Autumn, sometime in the 1800s. Heinrich Schultze, innkeeper of Hotel Paradis in the hamlet of Kirchhausen, is in a tight spot, unable to pay the rent due on the inn. His wife, Emilie, who still bears traces of her past beauty, has won them extension before by not too vigorously parrying the advances of the miller who owns the inn. Again she tries to appease the greedy miller, but no luck this time. A ray of hope arrives when a carriage belonging to the rich Jewish merchant Salomon pulls up at the inn. Escaping the autumn storm, he decides to spend the night at Hotel Paradis, but Crazy Grethe, a fortune-teller and the village eccentric, reads Salomon’s palm and sees a terrible fate in store for him unless he immediately leaves the inn. Spooked, Salomon hastily departs.
That night, a small mail steamer off the coast of Kirchhausen is fighting a losing battle against the angry sea. Onboard is a young legation secretary, von Krakow, who has been dispatched to Kirchhausen by his government to deliver some important documents and a considerable sum in gold coin. Two greedy sailors try to steal the chest of precious gold, but von Krakow shoots them dead. Once he is safely ashore, he drags the chest across the dunes to the country road leading to Hotel Paradis. The next morning, the townspeople get wind of the shipwreck and the authorities assume that von Krakow made off with the gold, killing the sailors to get rid of witnesses. Meanwhile, the innkeepers receive a certified letter with a lottery winning of 4000 marks that enables them to pay their back rent.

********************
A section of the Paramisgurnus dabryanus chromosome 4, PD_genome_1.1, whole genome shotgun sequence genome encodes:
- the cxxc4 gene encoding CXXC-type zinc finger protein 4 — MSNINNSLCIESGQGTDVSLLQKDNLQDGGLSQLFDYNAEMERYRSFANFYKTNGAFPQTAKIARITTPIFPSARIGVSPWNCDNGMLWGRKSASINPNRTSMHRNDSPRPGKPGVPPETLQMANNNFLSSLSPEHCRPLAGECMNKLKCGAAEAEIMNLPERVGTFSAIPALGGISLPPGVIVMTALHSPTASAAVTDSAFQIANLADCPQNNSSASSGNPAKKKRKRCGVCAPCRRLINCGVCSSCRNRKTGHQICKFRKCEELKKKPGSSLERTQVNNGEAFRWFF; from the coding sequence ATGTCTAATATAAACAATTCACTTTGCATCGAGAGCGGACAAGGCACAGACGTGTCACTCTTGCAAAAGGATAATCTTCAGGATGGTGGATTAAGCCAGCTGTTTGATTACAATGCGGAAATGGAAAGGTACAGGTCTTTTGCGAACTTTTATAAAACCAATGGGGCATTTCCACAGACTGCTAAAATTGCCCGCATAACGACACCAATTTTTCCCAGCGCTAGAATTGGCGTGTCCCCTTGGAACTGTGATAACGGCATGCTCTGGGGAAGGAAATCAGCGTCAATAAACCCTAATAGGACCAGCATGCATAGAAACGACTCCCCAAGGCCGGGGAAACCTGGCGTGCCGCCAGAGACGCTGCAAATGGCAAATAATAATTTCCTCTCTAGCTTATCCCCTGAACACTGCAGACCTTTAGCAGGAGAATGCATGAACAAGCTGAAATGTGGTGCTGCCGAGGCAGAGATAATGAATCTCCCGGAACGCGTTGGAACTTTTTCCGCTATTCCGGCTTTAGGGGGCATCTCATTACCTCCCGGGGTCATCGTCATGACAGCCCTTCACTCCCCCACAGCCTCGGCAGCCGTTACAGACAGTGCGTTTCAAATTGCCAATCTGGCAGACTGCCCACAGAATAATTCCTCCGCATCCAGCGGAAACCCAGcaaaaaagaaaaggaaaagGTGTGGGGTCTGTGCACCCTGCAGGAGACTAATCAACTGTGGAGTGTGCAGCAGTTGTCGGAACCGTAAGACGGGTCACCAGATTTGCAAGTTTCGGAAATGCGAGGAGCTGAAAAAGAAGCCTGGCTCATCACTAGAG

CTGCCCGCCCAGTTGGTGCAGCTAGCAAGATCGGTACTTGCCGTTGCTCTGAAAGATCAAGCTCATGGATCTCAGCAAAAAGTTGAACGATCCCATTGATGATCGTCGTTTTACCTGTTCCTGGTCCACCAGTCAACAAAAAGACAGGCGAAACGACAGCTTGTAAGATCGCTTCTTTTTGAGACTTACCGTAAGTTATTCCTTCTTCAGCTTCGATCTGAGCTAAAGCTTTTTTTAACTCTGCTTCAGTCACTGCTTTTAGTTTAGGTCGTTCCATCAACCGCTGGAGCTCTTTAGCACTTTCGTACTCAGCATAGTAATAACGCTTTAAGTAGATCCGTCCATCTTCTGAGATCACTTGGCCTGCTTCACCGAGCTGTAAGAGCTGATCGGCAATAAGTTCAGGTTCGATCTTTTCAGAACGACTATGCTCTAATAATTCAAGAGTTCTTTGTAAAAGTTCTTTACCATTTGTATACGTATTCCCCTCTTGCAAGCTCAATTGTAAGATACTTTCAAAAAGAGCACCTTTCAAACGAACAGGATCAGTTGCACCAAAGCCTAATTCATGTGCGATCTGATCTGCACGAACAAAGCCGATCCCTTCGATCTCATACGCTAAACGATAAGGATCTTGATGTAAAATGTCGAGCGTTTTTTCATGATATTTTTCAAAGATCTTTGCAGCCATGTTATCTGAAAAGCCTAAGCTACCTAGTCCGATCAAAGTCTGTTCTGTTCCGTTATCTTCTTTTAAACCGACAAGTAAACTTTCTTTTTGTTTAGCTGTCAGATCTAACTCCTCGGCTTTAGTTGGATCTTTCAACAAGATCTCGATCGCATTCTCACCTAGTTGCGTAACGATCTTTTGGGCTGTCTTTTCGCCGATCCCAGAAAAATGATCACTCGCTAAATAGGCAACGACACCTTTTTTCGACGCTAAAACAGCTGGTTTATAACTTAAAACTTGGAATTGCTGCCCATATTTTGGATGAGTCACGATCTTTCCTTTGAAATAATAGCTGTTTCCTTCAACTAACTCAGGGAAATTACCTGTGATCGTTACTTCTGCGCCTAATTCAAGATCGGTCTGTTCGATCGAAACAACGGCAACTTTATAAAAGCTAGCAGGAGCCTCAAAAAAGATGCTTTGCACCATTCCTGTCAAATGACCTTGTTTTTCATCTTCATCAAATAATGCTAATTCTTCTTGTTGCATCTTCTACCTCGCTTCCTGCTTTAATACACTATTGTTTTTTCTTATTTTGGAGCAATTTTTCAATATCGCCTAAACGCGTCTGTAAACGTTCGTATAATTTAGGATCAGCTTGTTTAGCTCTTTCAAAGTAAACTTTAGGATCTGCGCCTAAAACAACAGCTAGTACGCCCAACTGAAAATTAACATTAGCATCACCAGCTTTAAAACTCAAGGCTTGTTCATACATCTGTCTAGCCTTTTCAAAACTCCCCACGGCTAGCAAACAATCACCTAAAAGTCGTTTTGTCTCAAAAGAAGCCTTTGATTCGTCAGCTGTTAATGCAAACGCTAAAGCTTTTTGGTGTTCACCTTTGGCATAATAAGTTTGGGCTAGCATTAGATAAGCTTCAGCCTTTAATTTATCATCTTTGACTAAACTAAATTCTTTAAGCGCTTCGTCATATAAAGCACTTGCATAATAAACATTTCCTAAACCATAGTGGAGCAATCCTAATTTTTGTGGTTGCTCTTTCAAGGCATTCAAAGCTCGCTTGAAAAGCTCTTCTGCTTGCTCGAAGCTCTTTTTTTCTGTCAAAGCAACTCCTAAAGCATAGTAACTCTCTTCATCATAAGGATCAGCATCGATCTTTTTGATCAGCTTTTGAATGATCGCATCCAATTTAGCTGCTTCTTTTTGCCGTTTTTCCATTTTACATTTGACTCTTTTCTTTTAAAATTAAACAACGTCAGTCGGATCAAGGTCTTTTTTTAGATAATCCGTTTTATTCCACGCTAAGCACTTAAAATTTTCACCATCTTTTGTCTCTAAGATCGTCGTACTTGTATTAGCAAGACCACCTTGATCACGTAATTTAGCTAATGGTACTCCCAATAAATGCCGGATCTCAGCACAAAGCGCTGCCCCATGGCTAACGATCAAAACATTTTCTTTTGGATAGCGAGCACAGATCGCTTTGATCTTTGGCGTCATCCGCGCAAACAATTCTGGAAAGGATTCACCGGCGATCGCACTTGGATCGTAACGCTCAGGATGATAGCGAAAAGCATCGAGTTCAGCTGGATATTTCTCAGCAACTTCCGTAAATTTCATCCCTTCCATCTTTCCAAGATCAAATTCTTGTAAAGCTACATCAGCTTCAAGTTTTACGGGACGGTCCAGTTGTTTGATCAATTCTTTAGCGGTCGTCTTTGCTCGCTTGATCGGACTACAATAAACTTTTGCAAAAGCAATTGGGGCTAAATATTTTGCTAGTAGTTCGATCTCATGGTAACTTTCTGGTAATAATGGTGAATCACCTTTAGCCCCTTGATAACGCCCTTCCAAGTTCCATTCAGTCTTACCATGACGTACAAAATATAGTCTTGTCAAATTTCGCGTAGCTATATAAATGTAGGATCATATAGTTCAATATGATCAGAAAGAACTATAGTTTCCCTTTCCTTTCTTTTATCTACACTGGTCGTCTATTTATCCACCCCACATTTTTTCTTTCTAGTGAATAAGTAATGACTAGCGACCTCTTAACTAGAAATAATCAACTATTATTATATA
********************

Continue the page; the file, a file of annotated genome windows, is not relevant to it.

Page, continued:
Soon, the wife of the vanished legation secretary arrives in Kirchhausen with their son, Cyril. The first thing she does is inquire at the inn, where she is told that no one has seen her husband, but young Cyril finds a cufflink that Mrs von Krakow is convinced is her husband’s. She immediately suspects foul play by the Schultzes and has them arrested as suspects in the murder of von Krakow, but they are eventually released for lack of evidence. Eighteen years pass. The Schultzes have left Kirchhausen and now reside in the capital with their daughter, Rosa, haven taken the name Bremer. But Mrs Bremer, the former innkeeper, never has a moment’s rest. Her mind is constantly going back to the horrible events of 18 years before. One day, an elderly lady pauses outside the Bremers’ store. She is the widow von Krakow and with her is her son, Cyril. Mrs Bremer grows pale, thinking she is seeing the ghost of von Krakow. She falls ill and soon dies with fear etched on her face. Rosa asks her father if it’s really true that they didn’t commit a crime back in Kirchhausen. Throwing himself on his wife’s grave, he swears they did not.
Rosa finds a home with the widow von Krakow. She is going to marry Cyril. For a while they live happily and Rosa forgets all about the ghastly accusations against her parents. Then a letter arrives from the Foreign Ministry: the bones of Alexander von Krakow were discovered during an excavation of the cellar of Hotel Paradis. It becomes instantly, horribly clear to Rosa that her parents were murderers. Her grief and despair are boundless, but Cyril vows not to let past events poison their happy marriage.